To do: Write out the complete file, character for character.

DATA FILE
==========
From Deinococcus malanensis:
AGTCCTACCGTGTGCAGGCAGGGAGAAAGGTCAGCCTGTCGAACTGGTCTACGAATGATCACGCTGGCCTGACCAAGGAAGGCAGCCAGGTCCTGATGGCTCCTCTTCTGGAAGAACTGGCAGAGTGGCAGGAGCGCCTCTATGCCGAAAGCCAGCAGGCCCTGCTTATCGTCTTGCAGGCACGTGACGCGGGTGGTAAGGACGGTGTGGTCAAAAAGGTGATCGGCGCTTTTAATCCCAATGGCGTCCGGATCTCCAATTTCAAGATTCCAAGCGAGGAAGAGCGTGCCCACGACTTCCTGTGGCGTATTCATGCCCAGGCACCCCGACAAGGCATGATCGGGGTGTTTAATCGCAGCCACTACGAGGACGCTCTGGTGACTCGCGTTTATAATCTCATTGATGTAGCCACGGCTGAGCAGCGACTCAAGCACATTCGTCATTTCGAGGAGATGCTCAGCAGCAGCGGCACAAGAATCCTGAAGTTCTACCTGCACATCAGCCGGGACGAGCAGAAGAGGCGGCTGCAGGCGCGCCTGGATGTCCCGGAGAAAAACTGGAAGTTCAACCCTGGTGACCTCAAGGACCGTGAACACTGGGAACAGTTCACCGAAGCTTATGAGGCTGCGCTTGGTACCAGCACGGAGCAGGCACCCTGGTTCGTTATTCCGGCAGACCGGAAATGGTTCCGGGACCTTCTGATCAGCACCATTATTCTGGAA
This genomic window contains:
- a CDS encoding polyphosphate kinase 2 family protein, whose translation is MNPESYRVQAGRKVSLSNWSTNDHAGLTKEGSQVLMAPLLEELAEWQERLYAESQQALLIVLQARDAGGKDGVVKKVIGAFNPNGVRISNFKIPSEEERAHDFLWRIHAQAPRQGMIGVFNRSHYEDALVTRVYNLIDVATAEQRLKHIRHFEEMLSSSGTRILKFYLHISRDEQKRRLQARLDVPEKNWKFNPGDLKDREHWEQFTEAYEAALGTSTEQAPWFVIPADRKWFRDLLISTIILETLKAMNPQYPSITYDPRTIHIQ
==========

From Deinococcus malanensis:
AGTCCTACCGTGTGCAGGCAGGGAGAAAGGTCAGCCTGTCGAACTGGTCTACGAATGATCACGCTGGCCTGACCAAGGAAGGCAGCCAGGTCCTGATGGCTCCTCTTCTGGAAGAACTGGCAGAGTGGCAGGAGCGCCTCTATGCCGAAAGCCAGCAGGCCCTGCTTATCGTCTTGCAGGCACGTGACGCGGGTGGTAAGGACGGTGTGGTCAAAAAGGTGATCGGCGCTTTTAATCCCAATGGCGTCCGGATCTCCAATTTCAAGATTCCAAGCGAGGAAGAGCGTGCCCACGACTTCCTGTGGCGTATTCATGCCCAGGCACCCCGACAAGGCATGATCGGGGTGTTTAATCGCAGCCACTACGAGGACGCTCTGGTGACTCGCGTTTATAATCTCATTGATGTAGCCACGGCTGAGCAGCGACTCAAGCACATTCGTCATTTCGAGGAGATGCTCAGCAGCAGCGGCACAAGAATCCTGAAGTTCTACCTGCACATCAGCCGGGACGAGCAGAAGAGGCGGCTGCAGGCGCGCCTGGATGTCCCGGAGAAAAACTGGAAGTTCAACCCTGGTGACCTCAAGGACCGTGAACACTGGGAACAGTTCACCGAAGCTTATGAGGCTGCGCTTGGTACCAGCACGGAGCAGGCACCCTGGTTCGTTATTCCGGCAGACCGGAAATGGTTCCGGGACCTTCTGATCAGCACCATTATTCTGGAA
This genomic window contains:
- a CDS encoding polyphosphate kinase 2 family protein, whose translation is MNPESYRVQAGRKVSLSNWSTNDHAGLTKEGSQVLMAPLLEELAEWQERLYAESQQALLIVLQARDAGGKDGVVKKVIGAFNPNGVRISNFKIPSEEERAHDFLWRIHAQAPRQGMIGVFNRSHYEDALVTRVYNLIDVATAEQRLKHIRHFEEMLSSSGTRILKFYLHISRDEQKRRLQARLDVPEKNWKFNPGDLKDREHWEQFTEAYEAALGTSTEQAPWFVIPADRKWFRDLLISTIILETLKAMNPQYPSITYDPRTIHIQ